Modhura Palit was at a shoot when an email flashed on her mobile screen. She ignored it, thinking it was spam and continued filming.
It wasn’t until the members of Indian Women Cinematographers’ Collective reprimanded her for not responding to the email that she realised what she had received.
The mail was an invitation to the 72nd annual Cannes Film Festival. Modhura had been selected to receive the prestigious Pierre Angénieux ExcelLens in Cinematography award this year.
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I was stunned as it came out of nowhere. It was scary and overwhelming to get such a huge validation for a craft that I have honed amidst cynicism, stereotypes and doubts, Modhura informs The Better India.
She is the first Indian to receive the Angénieux Encouragement Award at the Cannes Film Festival 2019.
From the day the email arrived till the moment she received the award on stage, surrounded by veterans of cinema, it has all been a dream sequence straight out of a movie for the 29-year-old.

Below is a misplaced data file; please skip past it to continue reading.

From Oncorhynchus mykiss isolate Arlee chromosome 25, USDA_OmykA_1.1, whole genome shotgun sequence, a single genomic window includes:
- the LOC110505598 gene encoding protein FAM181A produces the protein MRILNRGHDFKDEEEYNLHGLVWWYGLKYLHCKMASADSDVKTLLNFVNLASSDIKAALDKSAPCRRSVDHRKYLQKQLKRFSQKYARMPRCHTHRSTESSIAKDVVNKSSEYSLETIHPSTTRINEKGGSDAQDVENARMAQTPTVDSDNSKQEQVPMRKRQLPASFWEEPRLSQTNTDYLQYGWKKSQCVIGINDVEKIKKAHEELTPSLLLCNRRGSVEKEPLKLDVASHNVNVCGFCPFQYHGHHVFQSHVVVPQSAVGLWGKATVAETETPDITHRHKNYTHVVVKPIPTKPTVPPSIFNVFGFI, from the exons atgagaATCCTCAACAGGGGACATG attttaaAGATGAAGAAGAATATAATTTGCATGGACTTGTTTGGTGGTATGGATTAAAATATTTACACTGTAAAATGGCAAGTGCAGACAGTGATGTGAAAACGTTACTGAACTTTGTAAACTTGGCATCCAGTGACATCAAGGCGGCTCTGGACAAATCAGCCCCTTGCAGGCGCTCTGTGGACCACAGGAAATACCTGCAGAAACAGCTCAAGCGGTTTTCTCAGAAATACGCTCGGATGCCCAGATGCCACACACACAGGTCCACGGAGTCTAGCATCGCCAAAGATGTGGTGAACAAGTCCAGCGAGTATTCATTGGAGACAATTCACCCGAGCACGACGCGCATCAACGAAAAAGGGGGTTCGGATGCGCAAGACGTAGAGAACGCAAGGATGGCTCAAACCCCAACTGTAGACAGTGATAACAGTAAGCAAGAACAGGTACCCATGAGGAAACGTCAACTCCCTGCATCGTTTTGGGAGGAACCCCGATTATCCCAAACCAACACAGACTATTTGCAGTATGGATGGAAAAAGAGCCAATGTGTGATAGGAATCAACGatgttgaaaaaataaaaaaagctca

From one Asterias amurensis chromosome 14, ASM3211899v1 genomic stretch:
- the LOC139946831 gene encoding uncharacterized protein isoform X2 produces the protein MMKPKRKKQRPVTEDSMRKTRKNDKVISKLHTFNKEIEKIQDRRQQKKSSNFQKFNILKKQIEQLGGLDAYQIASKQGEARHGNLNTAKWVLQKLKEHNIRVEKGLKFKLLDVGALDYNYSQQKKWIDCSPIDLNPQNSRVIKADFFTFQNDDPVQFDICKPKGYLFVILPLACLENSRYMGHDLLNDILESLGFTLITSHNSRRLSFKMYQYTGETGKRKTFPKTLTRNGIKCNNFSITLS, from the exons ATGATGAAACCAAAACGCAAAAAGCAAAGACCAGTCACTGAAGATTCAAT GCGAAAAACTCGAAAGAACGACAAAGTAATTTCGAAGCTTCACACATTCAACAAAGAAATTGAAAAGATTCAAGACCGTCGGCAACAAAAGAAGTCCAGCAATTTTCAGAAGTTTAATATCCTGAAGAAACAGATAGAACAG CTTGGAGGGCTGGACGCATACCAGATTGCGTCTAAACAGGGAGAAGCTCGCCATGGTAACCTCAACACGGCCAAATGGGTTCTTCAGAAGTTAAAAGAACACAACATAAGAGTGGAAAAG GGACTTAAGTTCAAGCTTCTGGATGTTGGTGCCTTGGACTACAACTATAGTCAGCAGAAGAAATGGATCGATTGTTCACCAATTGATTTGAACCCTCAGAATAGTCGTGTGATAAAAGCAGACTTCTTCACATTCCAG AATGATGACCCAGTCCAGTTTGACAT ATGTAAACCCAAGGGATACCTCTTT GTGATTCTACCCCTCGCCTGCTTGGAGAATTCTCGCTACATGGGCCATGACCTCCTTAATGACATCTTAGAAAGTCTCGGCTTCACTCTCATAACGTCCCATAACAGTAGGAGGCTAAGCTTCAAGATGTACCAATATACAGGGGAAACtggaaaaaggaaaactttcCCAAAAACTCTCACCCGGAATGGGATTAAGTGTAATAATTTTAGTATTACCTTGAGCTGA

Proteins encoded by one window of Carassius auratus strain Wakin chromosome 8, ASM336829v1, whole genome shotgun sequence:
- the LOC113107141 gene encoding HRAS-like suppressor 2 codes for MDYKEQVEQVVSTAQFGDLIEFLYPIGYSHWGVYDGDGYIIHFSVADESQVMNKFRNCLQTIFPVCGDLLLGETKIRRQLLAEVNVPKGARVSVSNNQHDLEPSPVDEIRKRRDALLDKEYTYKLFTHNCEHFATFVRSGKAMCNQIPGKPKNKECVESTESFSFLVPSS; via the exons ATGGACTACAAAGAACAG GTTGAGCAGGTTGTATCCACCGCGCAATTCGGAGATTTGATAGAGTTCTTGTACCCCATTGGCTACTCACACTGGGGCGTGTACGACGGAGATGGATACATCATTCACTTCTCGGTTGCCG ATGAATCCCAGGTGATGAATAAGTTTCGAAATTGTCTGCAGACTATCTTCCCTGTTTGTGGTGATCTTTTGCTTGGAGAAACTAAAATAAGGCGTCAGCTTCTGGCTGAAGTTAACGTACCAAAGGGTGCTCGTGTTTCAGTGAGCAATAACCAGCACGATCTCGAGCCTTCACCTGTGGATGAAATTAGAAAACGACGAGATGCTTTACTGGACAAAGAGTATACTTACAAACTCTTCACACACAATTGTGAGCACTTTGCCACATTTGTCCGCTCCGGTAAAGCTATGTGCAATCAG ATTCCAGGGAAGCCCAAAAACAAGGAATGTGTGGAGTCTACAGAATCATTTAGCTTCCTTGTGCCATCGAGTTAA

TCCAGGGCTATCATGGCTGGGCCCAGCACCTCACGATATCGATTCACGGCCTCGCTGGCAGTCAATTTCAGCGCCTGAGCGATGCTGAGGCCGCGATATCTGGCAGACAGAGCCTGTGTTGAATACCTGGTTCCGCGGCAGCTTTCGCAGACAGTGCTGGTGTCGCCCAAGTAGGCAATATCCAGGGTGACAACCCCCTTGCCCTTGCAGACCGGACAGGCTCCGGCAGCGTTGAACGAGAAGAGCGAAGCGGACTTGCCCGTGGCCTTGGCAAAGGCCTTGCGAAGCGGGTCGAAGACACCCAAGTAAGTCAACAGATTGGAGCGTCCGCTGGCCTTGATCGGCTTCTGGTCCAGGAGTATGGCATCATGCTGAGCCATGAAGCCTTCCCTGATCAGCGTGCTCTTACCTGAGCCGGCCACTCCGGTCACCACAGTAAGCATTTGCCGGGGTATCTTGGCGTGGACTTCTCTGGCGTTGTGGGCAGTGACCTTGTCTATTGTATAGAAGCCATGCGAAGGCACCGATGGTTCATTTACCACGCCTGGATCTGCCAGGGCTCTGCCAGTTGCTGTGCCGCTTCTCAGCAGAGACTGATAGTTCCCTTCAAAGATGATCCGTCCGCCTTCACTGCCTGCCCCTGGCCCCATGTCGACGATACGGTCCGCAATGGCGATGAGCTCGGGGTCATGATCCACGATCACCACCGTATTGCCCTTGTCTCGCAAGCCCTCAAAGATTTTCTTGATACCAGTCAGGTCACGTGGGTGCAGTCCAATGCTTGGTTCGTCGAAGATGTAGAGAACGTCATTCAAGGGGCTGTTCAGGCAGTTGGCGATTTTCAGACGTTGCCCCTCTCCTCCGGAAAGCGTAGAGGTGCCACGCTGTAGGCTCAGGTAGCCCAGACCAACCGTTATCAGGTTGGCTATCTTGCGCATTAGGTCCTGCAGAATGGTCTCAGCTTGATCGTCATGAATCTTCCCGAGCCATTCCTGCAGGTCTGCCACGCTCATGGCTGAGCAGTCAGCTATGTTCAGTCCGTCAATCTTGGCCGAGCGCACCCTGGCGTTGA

Modhura distinctly remembers every the second of 25 May–the day she got the award–and yet the whole experience is out of focus. Speaking of the experience, she recalls, “… it hit me that in the next few hours, my work would get global recognition.”
As the ceremony was hosted in French and English, it took her some time to process why a French actress was looking at her while making an announcement. “The walk till the stage and sharing the stage with stalwarts was a surreal experience. Even now, when I think about the day, I get goosebumps.”
Besides the recognition and award, Modhura was also given a camera lens (from the Optimo or Optimo Anamorphic range) on loan for one of her projects. Modhura is saving it for a deserving project.
Breaking Into A Male-Dominated Profession
Modhura’s love for visual poetry stems from her childhood.
My parents were into art photography, and due to their work, I was exposed to the process of capturing real-life moments into beautiful pieces of art. It was pure magic when the images would pop up every time my baba put a white paper inside the developer in a dark room.
While growing up, I was never interested in studies, and from the very beginning I knew I was not cut out for a corporate job,” she adds.